Lok Sabha member Asaduddin Owaisi of AIMIM has triggered a debate on saying aloud “Bharat Mata ki Jai” (glory to Mother India). He said the Constitution did not compel anyone to utter those words and he would not chant them. But none of us look for Constitutional compulsions in every single thing we consider right, good or necessary to do. For instance, if we need to say, the Constitution does not command us to breathe, vote or contest an election. Let us then look at a few other things.
We all know. There is no god in Hindu religion with the name 'Bharat Mata'. So it is nothing about a god projected by a religion and recommended to people of other religions. Bharat Mata is just a mental personification of an India held dear in our hearts. The people, as well as the Constitution, of the country recognise ‘Bharat’ as denoting India. So we get the term Bharat Mata, as a manner of speaking. It is a fine evocative expression too. Only dull heads with no idea of the beauty or effect of imagery will ask, "How can a country be a mother?"
‘Bharat Mata' is not the only expression people use to cherish their nation, its leaders or its values. Another term heard all over the world is 'father of the nation'. No one in India objects to Mahatma Gandhi being hailed as the father of our nation. A political leader who plays a pivotal role in the founding of a nation or in liberating it may be affectionately called by its people as the father of their nation. By tradition, a father protects, nurtures and leads his children to adulthood who then look up to him with respect and gratitude - both of which happened more in earlier times. Likewise, a leader who devotes his energy and acumen in the evolution of a nation is acclaimed as a father of the nation. In Indian culture a mother is specially loved and respected by her children - yes, more in earlier times - for all her physical sacrifices in giving birth to them and caring for them during their infancy and growing years, with many sleepless nights, and for the lasting emotional bond that she, more than the father, builds with them. So if you wish to portray a grateful reverence to your nation that is Bharat, no wonder you would call her Bharat Mata.
English people too have associated ‘mother’ with one's country. So they have the word 'motherland'. For Indians, hailing their nation Bharat Mata is like other nationalities calling their nation motherland. Uttering or hearing the words ‘Bharat Mata’ should evoke in Indians a bonding with the land of their birth, which does not happen with the mere name of India or Bharat or Hindustan, certainly not as deeply. Don't you see the difference between a resounding chant of "Bharat Mata ki Jai" and a lifeless shout of "Hindustan Zindabad"?
Some leaders contend that the slogans "Bharat Mata ki Jai" and "Hindustan Zindabad" mean the same thing and so it is all right if they refuse to utter the former and just say the other. This is a poor robotic argument. What would you say to someone who asserts that gulping a spoonful of plain sugar and relishing a piece of halwa are just the same thing? Tasteless.
Not just a leader, but a country's cherished value too is personified. A shining example of this is New York's Statue of Liberty. It is not a statue for Liberty. It is the Statue of Liberty. US citizens do not protest the idea of depicting inanimate liberty in the form of a lady.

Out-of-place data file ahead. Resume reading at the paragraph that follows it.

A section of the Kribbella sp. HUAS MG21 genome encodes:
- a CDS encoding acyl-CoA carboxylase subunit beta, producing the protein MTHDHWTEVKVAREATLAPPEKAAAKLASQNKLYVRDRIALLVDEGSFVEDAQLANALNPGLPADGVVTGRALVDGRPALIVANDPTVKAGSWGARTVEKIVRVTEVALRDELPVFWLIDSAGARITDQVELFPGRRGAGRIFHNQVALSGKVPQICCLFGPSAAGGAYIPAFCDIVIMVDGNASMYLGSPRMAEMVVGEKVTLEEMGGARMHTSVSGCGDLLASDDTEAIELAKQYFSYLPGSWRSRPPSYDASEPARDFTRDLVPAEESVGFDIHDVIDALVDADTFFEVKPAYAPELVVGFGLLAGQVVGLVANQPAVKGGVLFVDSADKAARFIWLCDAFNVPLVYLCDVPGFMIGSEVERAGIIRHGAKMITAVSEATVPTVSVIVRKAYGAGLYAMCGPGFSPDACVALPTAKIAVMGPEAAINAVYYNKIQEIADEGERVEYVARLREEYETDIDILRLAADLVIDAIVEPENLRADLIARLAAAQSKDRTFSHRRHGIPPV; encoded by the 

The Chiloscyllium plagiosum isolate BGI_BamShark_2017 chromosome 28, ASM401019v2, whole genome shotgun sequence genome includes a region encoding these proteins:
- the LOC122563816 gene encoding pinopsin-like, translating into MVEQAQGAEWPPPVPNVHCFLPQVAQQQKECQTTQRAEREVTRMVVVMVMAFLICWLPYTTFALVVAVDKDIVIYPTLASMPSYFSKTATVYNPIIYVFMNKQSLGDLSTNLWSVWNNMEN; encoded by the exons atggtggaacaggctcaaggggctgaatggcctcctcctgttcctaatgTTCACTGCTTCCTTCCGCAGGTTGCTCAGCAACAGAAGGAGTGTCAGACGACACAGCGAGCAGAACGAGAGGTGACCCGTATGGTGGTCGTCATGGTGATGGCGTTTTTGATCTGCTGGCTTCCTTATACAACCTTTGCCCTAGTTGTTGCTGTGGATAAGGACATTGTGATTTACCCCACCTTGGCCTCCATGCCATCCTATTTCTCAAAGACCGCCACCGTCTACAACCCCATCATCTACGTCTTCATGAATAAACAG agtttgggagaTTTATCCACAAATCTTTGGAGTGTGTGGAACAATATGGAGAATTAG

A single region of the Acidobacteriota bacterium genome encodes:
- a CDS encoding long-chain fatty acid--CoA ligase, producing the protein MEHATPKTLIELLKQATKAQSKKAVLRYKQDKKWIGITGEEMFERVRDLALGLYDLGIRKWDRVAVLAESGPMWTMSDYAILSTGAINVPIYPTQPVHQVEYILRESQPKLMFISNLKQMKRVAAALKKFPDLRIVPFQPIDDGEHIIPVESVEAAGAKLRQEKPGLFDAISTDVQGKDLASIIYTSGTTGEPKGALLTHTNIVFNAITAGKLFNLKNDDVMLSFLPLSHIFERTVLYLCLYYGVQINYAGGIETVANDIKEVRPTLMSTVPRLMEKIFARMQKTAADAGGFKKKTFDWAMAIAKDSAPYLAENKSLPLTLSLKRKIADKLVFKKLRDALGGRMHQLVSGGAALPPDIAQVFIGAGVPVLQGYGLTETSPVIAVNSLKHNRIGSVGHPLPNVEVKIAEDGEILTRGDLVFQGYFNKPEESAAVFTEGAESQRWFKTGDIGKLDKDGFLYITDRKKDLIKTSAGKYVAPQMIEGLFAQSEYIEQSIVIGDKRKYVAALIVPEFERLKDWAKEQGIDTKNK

Well-publicised news reports quote a noted Indian historian, also a Marxist, as saying, “Bharat Mata has nothing to do with India’s ancient or medieval past. It is a European import. Notions of motherland and fatherland were talked about in Europe.” Here is an unstated suggestion that if Indians give up the chanting of ‘Bharat Mata ki Jai’ they would be in tune with their hoary past and would be rid of a present-day controversy. Even if the historian is right on facts, it is surprising he is so mechanical about the issue and unmindful of positive popular sentiments. For that matter, Constitutional government has also nothing to do with India’s ancient or medieval past and is a European import, but that is not to be mentioned today disapprovingly in any context. And then, Marxism propagated in India is also of foreign import, but that cannot be a reason to disagree with that philosophy. If a practice or activity is legally permissible in our public life and is preferred by many but opposed by some, the right question to ask first is if that works to the public good. Ordinary Indians are emotionally driven, and so a good slogan for the nation with a unifying emotional content is welcome.
It is not that Indian Muslims as a whole object to the chanting of ‘Bharat Mata ki Jai’, which is what Owaisi wants us to believe. But he is an Indian leader and ordinary people have to fear him, unlike in mature democracies where leaders fear misreading people's minds. Poet and lyricist Javed Akhtar won the hearts of many Indians when he spoke recently in the Rajya Sabha, denouncing Owaisi’s statement and himself chanting ‘Bharat Mata ki Jai’. This is not to say that Javed Akhtar has given in. He has recognized the value of that chant for all Indians, and so has gone with it for the good of his nation. But he is not in active politics, and Owaisi is. Imagine the shot in the arm for Hindu-Muslim brotherhood if Owaisi could say, “For Hindus and Muslims in India, standing together for the glory of India and saying ‘Bharat Mata ki Jai’ is a strong message to ourselves and to the world. It helps us all to march forward and grow”.
Owaisi is not alone in the art of political maneuvering. Many other politicians too play it best from their positions. He is one among several short-sighted leaders from most Indian political parties who have abysmally failed a great nation. Bharat Mata has a hard journey ahead though many may cheer her.
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Copyright © R. Veera Raghavan 2016